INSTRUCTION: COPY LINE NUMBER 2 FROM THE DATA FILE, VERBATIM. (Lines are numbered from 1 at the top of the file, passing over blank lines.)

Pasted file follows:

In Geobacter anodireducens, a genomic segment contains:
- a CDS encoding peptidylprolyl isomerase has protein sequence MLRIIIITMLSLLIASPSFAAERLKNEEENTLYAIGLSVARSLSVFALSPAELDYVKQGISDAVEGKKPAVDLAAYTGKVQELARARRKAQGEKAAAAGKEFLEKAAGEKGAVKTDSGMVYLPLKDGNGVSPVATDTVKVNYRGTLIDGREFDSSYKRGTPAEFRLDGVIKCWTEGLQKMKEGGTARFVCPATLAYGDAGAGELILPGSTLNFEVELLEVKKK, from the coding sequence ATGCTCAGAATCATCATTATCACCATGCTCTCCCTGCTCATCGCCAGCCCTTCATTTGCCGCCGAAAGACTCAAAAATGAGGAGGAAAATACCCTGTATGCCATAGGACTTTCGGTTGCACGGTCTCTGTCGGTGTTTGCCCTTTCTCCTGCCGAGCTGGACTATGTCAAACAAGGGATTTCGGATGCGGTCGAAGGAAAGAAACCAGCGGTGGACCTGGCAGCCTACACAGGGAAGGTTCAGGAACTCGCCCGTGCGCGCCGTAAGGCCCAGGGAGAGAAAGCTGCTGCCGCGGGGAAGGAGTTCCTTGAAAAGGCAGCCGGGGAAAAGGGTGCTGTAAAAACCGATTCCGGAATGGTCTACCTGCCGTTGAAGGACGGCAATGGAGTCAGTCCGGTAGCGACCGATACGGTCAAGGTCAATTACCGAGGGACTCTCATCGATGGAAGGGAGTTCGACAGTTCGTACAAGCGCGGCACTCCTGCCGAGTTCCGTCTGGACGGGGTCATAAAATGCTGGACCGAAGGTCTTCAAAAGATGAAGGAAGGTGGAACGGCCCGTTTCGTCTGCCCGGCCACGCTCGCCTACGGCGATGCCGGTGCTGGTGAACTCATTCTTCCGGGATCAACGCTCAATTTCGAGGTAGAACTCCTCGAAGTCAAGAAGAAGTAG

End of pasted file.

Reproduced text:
- a CDS encoding peptidylprolyl isomerase has protein sequence MLRIIIITMLSLLIASPSFAAERLKNEEENTLYAIGLSVARSLSVFALSPAELDYVKQGISDAVEGKKPAVDLAAYTGKVQELARARRKAQGEKAAAAGKEFLEKAAGEKGAVKTDSGMVYLPLKDGNGVSPVATDTVKVNYRGTLIDGREFDSSYKRGTPAEFRLDGVIKCWTEGLQKMKEGGTARFVCPATLAYGDAGAGELILPGSTLNFEVELLEVKKK, from the coding sequence ATGCTCAGAATCATCATTATCACCATGCTCTCCCTGCTCATCGCCAGCCCTTCATTTGCCGCCGAAAGACTCAAAAATGAGGAGGAAAATACCCTGTATGCCATAGGACTTTCGGTTGCACGGTCTCTGTCGGTGTTTGCCCTTTCTCCTGCCGAGCTGGACTATGTCAAACAAGGGATTTCGGATGCGGTCGAAGGAAAGAAACCAGCGGTGGACCTGGCAGCCTACACAGGGAAGGTTCAGGAACTCGCCCGTGCGCGCCGTAAGGCCCAGGGAGAGAAAGCTGCTGCCGCGGGGAAGGAGTTCCTTGAAAAGGCAGCCGGGGAAAAGGGTGCTGTAAAAACCGATTCCGGAATGGTCTACCTGCCGTTGAAGGACGGCAATGGAGTCAGTCCGGTAGCGACCGATACGGTCAAGGTCAATTACCGAGGGACTCTCATCGATGGAAGGGAGTTCGACAGTTCGTACAAGCGCGGCACTCCTGCCGAGTTCCGTCTGGACGGGGTCATAAAATGCTGGACCGAAGGTCTTCAAAAGATGAAGGAAGGTGGAACGGCCCGTTTCGTCTGCCCGGCCACGCTCGCCTACGGCGATGCCGGTGCTGGTGAACTCATTCTTCCGGGATCAACGCTCAATTTCGAGGTAGAACTCCTCGAAGTCAAGAAGAAGTAG